1: Crippling read
Originally published in 2015, president-elect Donald Trump’s book Crippled America was relaunched in 2016, and renamed to echo his campaign battle cry. Great Again is a manifesto for Trump’s America, setting out his stall on immigration and healthcare.
2: Pop-up news
A pop-up newspaper, targeted at the 48% who voted Remain, was a runaway success. So much so that its publishers, the otherwise embattled Archant Media, decided to continue publishing indefinitely beyond its initial four-week run. Spurred on by exclusive comment pieces by the likes of Alastair Campbell, the success of The New European has proven, just weeks after daily paper The New Day folded after launching less than a year ago, that print may have a future after all.
3: Beautiful strength
Instead of spending time improving what you aren’t good at, why not focus on what you are good at? A Wall Street Journal bestseller, and second most popular publication in the first half of 2016, pipped to the top spot only by the companion to the Harry Potter stage adaptation, Strengths Finder 2.0 by Tom Rath is the second iteration of a self-assessment programme, designed to help you find out what exactly it is you are good at, and how to apply those skills.
4: Barbie gets real
After fielding accusations of promoting an unhealthy body image for more than five decades, Barbie got a makeover in January, with three more dolls added to the range in an attempt, the company said, to reflect “a broader view of beauty”. The new range does away with the top-heavy frame and thigh gap, and instead introduces seven new skin tones and a variety of different body types. The move followed two consecutive quarters of falling sales for the iconic doll.
5: High times
And, if that doesn’t work, why not turn to drugs? While last year was all about eschewing time-wasting meal times in favour of liquid replacements, this year nootropics, the name given to a range of cognitive-enhancing substances, are all the rage among the brains in Silicon Valley. The future takes work, after all.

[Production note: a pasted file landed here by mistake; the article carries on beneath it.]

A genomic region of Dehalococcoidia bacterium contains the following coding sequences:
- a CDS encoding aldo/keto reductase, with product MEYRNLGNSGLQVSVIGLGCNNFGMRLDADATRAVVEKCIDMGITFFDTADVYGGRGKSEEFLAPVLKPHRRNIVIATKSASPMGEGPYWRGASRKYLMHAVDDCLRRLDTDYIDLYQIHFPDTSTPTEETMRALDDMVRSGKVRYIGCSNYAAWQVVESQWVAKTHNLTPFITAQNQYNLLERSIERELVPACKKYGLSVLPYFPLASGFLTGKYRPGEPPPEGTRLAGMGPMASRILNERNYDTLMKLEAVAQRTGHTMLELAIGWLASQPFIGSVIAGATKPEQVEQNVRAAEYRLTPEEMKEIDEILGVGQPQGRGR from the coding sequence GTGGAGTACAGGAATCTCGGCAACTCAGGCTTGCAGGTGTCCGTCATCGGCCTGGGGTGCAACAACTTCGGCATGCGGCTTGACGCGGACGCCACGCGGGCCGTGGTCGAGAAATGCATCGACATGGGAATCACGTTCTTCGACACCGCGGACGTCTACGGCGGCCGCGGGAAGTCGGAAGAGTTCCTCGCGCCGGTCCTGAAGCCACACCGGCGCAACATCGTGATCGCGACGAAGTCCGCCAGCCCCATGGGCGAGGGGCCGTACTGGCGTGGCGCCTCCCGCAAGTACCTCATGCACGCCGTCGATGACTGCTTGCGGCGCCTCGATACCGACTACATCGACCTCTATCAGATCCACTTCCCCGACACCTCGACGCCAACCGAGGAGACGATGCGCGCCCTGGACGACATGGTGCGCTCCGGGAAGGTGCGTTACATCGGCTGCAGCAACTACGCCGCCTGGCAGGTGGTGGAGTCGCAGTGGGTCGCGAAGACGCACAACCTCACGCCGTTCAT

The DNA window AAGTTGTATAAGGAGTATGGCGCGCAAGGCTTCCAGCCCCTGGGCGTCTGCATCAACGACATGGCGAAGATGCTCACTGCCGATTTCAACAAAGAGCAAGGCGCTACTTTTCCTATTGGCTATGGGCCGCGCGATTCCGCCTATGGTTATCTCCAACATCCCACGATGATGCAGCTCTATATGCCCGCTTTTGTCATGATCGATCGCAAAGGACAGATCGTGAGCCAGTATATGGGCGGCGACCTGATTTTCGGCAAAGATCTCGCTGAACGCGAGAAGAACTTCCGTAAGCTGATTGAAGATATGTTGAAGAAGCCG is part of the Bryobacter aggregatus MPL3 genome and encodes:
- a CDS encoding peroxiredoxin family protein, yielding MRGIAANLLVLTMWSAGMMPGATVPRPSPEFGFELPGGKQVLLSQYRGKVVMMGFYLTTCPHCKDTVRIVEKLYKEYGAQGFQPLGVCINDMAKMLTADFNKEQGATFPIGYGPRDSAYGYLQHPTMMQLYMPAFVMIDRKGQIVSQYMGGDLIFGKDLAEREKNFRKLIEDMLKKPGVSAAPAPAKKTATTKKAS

6: Two wheels betterAnyone who has had to travel across a major developed city, pretty much anywhere in the world, will have noticed that 2016 has been very much about the bicycle. Major infrastructure developments make cycling easier and safer and pay-as-you-go cycle schemes have been replicated across the world – including the first such scheme launched in Africa in November, to coincide with the Marrakech Cop 22 environment summit. The winner of this year’s James Dyson Award was a prototype disposable, flat-pack helmet, made from a web of folded paper, which could be sold through vending machines near cycle hire points.
7: Give them shelterMigration was at the heart of almost all major political discussions in 2016. In November, the Calais “Jungle” refugee camp was flattened, with more than 5,000 adults and 1,900 minors displaced. The problem of how to house the millions of people on the move each year gave rise to one of Time magazine’s inventions of 2016. Developed by flat-pack masters IKEA along with the UN Refugee Agency, Better Shelter is a temporary, lightweight, modular shelter, which it says, offers “peace, identity and dignity”. Most are used in refugee or IDP camps in Africa, Europe the Middle East and Asia.
8: Plastic fantastic
What goes blue, green, blue, green, blue, green? A five-pound note in a washing machine. The redesigned polymer low-domination note, complete with a long-awaited picture of Winston Churchill, was introduced in September 2016. Fit for the 21st century, the new note will last longer – which means fewer will be printed, so is therefore cleaner – and is recyclable. It is harder to counterfeit and strong enough to survive a wash cycle in your trouser pocket. It is the beginning of a large-scale phase-out of paper money, with a new polymer £10 note due this year, and a £20 note in 2020, by which point we’ll probably be paying for the majority of purchases using a multi-use piece of plastic or our phones anyway. Or, you know, a sub-dermal chip.
9: Or not
Sportswear giant adidas turned its back on polymers as it revealed a prototype of its new Futurecraft Biofabric running shoe. Although some polymers are recyclable, adidas told Wired magazine, they also rely on fossil fuels. So it joined forces with AMSilk, which produces a synthetic spider silk called biosteel. Strong, light and clean, AMSilk also produces a special enzyme, which allows consumers to compost the shoe at home in a sink, when they’re ready for a replacement.
10: Getting hygge with it
In a world of fear, upheaval and change, what do we do? Hunker down, apparently. As Autumn 2016 rolled in, the UK embraced a new cultural obsession: the Danish art of hygge. Penguin published one of at least nine books on the subject in 2016. Hygge: A Celebration of Simple Pleasures, Living the Danish Way encourages a British audience to embrace the Danes’ aptitude for comfort. Woollen socks, good food, a blazing fire and Netflix, and suddenly the world isn’t such a bad place after all.